With streamline data, we have vertices in the original space, and we need to figure out where to push them to in the target space, So we need to know where a location in the original space maps to in the target space. As Örjan says, this is the inverse of the transformation required for images.

Hope that makes sense…

Thanks for the clarification!

Thank you Donald and Orhan so much for the help. It worked.

I am a little confused about the inverse
I think the command of tcknormalise is registering the tck form native space to standard space ,but the warp.nii is a registration form standard space to native space .Is it right?
Maybe the input of tcknormalise is a standard to native warp image,but actually the tcknormlise will invert the warp image?


OK, tcknormalise will transform the coordinates of each vertex in the input streamline, and transform it directly into the target space (e.g. your template space). So the image provided as the warp argument to tcknormalise should basically provide a lookup for where a given position maps to in target space, given its position in the original (native) space. The simplest way to get that is to apply whatever warp you’re interested in, in whichever format your registration software expects, to an image that provides positions in the target space, given positions in the target space -this is what the warpinit command provides: the values for each voxel correspond to the position in real/scanner coordinates of that voxel. By the time that’s been warped to the original (native) space, the values in each voxel will correspond to the position of that voxel as it maps to target (template) space.

So that’s a forward transform, and is the inverse of what you’d use to transform an image to target space, as explained earlier in this thread. So in this context, to get an inverse of that transform, you would swap the original and target spaces around and repeat the process: warpinit from an image in native space, warp that to the target space, and you could then use that warp to transform tracks in template space back to native (although it’s difficult to envisage a situation where you’d need to do that). So the inverse in this case isn’t simply a matter of applying the inverse warp (using your preferred registration software) to the same warp.mif that you might have originally produced - maybe that’s the source of the confusion…?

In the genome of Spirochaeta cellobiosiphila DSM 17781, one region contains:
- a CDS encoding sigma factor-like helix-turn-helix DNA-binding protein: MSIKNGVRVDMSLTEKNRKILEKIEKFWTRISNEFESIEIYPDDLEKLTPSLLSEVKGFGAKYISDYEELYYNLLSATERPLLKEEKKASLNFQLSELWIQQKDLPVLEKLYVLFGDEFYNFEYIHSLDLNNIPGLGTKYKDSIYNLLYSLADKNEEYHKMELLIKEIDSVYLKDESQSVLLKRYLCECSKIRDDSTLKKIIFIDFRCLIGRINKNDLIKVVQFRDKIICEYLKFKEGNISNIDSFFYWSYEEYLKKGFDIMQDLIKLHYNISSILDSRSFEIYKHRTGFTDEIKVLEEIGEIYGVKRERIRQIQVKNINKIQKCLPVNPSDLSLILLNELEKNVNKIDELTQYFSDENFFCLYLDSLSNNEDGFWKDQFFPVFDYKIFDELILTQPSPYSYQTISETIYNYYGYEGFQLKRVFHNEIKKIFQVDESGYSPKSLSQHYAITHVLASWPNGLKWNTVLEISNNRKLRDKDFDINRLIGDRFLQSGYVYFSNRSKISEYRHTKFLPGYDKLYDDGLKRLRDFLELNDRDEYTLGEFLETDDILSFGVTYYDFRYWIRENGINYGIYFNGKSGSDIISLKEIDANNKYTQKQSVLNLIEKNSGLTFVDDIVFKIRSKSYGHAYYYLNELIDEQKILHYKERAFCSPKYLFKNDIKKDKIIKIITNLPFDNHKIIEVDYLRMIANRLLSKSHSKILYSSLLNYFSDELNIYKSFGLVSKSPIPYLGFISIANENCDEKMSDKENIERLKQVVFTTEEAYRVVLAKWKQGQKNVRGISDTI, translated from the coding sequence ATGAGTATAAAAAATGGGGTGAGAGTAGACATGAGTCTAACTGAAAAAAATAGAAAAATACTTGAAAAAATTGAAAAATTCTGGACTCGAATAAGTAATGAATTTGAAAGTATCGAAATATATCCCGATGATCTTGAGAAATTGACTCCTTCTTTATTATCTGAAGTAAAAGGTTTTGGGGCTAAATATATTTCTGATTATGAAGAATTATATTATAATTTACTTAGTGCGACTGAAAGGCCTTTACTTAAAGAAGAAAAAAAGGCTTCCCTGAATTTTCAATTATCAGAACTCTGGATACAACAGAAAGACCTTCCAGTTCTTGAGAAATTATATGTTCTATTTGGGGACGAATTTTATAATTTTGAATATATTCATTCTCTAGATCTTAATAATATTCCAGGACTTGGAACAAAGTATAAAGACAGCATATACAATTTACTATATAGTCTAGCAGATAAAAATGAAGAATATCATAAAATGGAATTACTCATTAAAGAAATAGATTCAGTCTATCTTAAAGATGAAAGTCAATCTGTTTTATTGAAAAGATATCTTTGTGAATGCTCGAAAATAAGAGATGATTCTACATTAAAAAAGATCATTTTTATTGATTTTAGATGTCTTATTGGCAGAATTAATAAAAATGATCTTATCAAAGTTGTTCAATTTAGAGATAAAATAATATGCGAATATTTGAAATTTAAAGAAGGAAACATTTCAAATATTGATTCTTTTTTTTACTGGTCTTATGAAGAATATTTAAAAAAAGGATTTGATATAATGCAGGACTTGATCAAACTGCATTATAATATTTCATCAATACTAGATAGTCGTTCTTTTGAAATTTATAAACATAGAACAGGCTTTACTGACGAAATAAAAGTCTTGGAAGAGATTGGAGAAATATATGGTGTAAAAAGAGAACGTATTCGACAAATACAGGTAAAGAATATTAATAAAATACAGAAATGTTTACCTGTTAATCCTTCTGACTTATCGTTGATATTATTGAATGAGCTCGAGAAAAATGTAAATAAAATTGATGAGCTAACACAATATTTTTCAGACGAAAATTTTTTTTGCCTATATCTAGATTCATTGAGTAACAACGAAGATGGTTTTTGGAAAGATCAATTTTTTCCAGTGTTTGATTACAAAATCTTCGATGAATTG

Thank you for your patience !

Dear all,

I have a very specific question about the tcknormalise. Currently, I’m trying to use the MRtrix for the nonlinear transformation on the tractogram directly. I have been working with the HCP (Human Connectom project) diffusion MRI dataset and with the dataset ‘nonlinear_acpc_dc2standardnii.gz.’ is available which is nonlinear volume transformation from the subject’s native volume space to MNI space [Reference Paper: The minimal preprocessing pipelines for the Human Connectome Project]. This nonlinear transformation file is created using the FSL. As far as I understand, this file is appropriate for transforming the tractogram using the tcknormalise.

So far I followed the following step :

With the Wrapinit command, I first create a identity map named ''nonlinear_acpc_dc2standard.mif “from the "nonlinear_acpc_dc2standard.nii.gz” and afterwards I ran tcknormalise command with the “nonlinear_acpc_dc2standard.mif”
for transformation.

My question is following, am I doing the right step or do I need to Inverse the warp file(nonlinear_acpc_dc2standardnii.gz.) to use the tcknormalise to transform the tractogram.